The recipe says it makes up to 6 servings, but I guess we were gluttons. I've made it twice now, and both times as a main course. Two of us finished the whole thing - all four dozen clams. For more moderate eaters, or as a first course, it would stretch further.
Clam Stew With Greens and Tomatoes

Greens:
  • 3 T. extra virgin olive oil
  • 3 large garlic cloves, sliced paper thin
  • 8 oz./225 gr. Tuscan kale, coarsely shredded
  • 8 oz./225 gr. Savoy cabbage (use the dark outer leaves), halved lengthwise and shredded
  • fine sea salt
  • generous pinch of red pepper flakes
  • 1 cups/480 gr. chopped canned tomatoes, with their juice
Clams
  • 1/4 cup/60 ml. extra-virgin olive oil
  • 1 T. minced garlic
  • generous pinch of red pepper flakes
  • 1 cup/240 ml. dry white wine
  • 4 dozen fresh littleneck or other small clams, scrubbed clean
4 to 6 thick slices bruschetta (toasted or grilled bread slices)

To make the greens: Warm the olive oil and garlic in a large saucepan or deep-sided skillet over medium-low heat. Cook until the garlic is soft and translucent, 7 to 8 minutes. Add the greens by the handful - as much as will fit in the pan. Cover and cook for about 5 minutes, or until the greens begin to wilt. Continue to add more greens to the pan and cook until they are all wilted. Season with salt and the red pepper flakes and cover. Raise the heat to medium and cook, stirring occasionally, until the greens are tender, 20 to 25 minutes. Pour in the chopped tomatoes and bring to a simmer. Cover partially, reduce the heat to medium-low and cook at a gentle simmer for 15-20 minutes, or until the tomatoes have thickened slightly to a sauce consistency.

To cook the clams: While the greens are cooking, warm the olive oil, garlic, and red pepper flakes in a large frying pan over medium heat. Cook until the garlic is fragrant, about 3 minutes. Raise the heat to medium-high and pour in the wine. Add the clams and cover the pan. Cook the clams at a lively simmer for 5 to 8 minutes, or until they just open. Using tongs, remove the clams to a large bowl as they open; discard any that are not open. Once all the clams have been removed, strain the liquid through a fine-mesh sieve lined with damp cheesecloth into a small bowl. Pour the strained liquid into the saucepan with the greens, and then add the clams. Usinga large serving spoon, gently incorporate the clams into the greens. Heat briefly until the greens and clams are warmed through.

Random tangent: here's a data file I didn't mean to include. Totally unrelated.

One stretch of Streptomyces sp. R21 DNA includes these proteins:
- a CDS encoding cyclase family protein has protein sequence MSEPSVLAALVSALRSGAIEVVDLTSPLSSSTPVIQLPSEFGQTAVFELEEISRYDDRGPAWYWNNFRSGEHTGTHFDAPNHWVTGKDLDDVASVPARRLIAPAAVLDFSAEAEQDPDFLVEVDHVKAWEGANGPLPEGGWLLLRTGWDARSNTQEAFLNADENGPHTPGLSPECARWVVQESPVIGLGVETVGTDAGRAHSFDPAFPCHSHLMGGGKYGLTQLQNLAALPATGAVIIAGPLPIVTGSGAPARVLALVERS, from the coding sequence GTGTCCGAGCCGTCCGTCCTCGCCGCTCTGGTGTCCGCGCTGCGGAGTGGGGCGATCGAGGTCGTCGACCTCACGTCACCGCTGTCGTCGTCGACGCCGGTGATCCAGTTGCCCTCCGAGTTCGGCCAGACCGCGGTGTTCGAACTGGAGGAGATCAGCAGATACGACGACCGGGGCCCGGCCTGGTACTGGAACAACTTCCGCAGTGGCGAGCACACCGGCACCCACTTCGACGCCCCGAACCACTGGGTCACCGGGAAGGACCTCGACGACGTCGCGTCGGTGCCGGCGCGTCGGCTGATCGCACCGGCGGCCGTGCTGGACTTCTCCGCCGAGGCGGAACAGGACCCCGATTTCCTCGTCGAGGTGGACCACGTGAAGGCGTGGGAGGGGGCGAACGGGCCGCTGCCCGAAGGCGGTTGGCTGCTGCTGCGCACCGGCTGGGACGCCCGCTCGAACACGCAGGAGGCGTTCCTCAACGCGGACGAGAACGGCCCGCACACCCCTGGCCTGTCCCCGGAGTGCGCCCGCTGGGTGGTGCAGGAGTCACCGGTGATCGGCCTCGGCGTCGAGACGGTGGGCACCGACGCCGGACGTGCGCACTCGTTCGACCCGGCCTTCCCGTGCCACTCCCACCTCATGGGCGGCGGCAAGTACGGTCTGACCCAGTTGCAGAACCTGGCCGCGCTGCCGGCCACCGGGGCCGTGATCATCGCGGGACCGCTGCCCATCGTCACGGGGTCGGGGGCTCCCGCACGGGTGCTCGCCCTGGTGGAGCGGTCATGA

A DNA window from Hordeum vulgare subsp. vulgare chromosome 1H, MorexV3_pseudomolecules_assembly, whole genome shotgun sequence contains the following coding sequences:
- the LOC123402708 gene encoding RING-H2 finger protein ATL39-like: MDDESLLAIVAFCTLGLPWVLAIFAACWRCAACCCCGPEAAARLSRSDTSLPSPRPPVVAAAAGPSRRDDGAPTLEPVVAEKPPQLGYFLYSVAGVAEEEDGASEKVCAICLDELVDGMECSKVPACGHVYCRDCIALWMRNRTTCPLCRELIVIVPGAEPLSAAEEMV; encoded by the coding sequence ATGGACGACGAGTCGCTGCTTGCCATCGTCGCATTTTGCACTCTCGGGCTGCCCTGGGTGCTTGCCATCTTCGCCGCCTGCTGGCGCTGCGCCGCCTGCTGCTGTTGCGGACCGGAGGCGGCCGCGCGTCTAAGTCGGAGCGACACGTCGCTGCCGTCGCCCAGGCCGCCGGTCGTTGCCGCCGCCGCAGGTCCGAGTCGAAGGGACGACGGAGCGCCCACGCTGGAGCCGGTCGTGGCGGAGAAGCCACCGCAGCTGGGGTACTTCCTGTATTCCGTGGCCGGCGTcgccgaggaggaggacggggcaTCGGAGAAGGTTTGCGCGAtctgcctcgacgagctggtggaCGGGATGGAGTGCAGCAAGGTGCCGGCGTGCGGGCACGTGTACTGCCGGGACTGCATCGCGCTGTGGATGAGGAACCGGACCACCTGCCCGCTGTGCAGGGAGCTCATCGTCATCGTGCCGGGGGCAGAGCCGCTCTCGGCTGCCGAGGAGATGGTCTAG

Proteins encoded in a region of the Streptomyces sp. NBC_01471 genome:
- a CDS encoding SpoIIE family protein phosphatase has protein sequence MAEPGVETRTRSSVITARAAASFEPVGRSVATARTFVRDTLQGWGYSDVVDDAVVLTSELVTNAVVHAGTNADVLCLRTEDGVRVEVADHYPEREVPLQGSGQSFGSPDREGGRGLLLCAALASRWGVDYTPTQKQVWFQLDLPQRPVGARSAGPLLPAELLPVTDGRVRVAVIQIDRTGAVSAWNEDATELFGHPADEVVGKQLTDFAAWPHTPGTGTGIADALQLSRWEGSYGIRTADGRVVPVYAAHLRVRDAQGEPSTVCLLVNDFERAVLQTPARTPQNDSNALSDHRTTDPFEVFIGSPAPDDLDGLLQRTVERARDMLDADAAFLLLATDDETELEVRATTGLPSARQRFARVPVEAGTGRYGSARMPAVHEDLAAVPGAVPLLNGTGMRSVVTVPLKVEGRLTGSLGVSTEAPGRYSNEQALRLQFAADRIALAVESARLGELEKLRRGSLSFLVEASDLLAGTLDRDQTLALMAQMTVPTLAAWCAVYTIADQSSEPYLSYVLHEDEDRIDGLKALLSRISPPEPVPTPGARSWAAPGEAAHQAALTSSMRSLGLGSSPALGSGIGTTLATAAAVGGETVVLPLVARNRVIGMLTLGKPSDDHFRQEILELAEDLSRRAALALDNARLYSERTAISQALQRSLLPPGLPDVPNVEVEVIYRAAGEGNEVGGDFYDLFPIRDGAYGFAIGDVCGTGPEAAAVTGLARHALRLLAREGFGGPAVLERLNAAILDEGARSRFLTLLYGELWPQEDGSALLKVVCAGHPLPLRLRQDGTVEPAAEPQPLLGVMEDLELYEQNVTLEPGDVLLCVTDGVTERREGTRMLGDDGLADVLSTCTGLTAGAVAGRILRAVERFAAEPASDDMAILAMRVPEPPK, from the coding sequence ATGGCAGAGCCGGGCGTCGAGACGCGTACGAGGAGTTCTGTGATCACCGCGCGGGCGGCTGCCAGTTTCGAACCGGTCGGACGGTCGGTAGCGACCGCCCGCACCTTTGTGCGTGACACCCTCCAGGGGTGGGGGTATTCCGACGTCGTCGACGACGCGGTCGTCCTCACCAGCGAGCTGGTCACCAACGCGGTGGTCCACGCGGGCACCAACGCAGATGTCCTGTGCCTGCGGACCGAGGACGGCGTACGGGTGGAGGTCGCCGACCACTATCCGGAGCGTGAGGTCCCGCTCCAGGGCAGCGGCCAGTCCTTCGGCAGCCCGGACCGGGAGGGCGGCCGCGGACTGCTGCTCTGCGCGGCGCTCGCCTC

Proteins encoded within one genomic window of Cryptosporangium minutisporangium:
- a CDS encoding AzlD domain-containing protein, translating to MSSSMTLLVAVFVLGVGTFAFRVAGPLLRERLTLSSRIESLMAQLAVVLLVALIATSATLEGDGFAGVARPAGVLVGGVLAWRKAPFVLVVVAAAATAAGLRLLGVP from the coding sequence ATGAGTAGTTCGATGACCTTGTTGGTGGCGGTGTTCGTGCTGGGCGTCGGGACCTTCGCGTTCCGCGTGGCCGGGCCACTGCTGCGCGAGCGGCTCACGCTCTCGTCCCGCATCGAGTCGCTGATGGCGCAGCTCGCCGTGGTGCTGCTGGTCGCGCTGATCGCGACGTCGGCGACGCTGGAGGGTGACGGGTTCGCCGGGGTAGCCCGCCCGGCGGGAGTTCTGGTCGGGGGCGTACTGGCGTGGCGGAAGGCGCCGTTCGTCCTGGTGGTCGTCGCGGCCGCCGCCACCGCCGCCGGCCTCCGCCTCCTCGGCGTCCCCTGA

Place a slice of bruschetta in the bottom of four or six shallow rimmed bowls. Spoon the clams and greens, as well as some of the liquid, into each bowl and serve.

Pancetta variation: Put 1 to 2 oz/30 to 55 g. diced pancetta in the large saucepan where you will cook the greens. Do this before you add the sliced garlic. Cook until the pancetta is just crisp and has rendered some fat. Add the garlic, and 1 T. of oil if you like, and proceed with the recipe as directed.

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Sunday, September 15, 2013

Fig Upside Down Cake


Yes, I know my last post was a cake and here I am back again so soon with another cake. Well, truth be told, I do have a weakness for cake. But more importantly, with figs in season for such a short time more, I figured you needed this cake recipe. Besides, swimsuit season is over -- go for broke. (OK, I can hear all you folks in the Southern hemisphere right now as you squeeze into your Speedos - Just eat a smaller piece, alright? Life is too short.) 
The figs in the cake were from my friend Ellie's fig tree. I wish I could say they were from my yard. But the fig below is, in fact, from my very own fig tree. It's the only ripe fruit I've harvested from it this year -- and it's a biggie. With any luck, the other figs will ripen before the frost hits. I'm keeping my fingers crossed.
I used a cast iron skillet to make this cake. If you don't own one, you should. They transmit heat so uniformly and they're such versatile pans, you can cook anything from omelets to cakes in them. Plus they last forever. This one is 42 years old. Yikes, that sentence just gave me the willies. I have pans older than most of my readers? Oh well, at least I'm still here to write about it. moving on.....
 Melt the brown sugar and butter and place the figs cut side down.
 Mix the batter (it will be thick) and place it carefully over the figs.
 Bake at 350 degrees and flip it immediately (and carefully) onto a large plate. This cake is best enjoyed when warm, so gather some friends around and dig in. 
For another great version of a fig upside-down cake, check out Greg's blog post on SippitySup here.

Upside Down Fig Cake

8 T. butter
1/2 cup sugar + 2 T.
2 eggs
2 cups all-purpose flour
3 t. baking powder
1/2 t. salt
1/4 t. ground cinnamon
a few gratings of nutmeg
1/2 cup milk

For the top part (it will become the top when flipped)
4 T. butter
1/2 cup brown sugar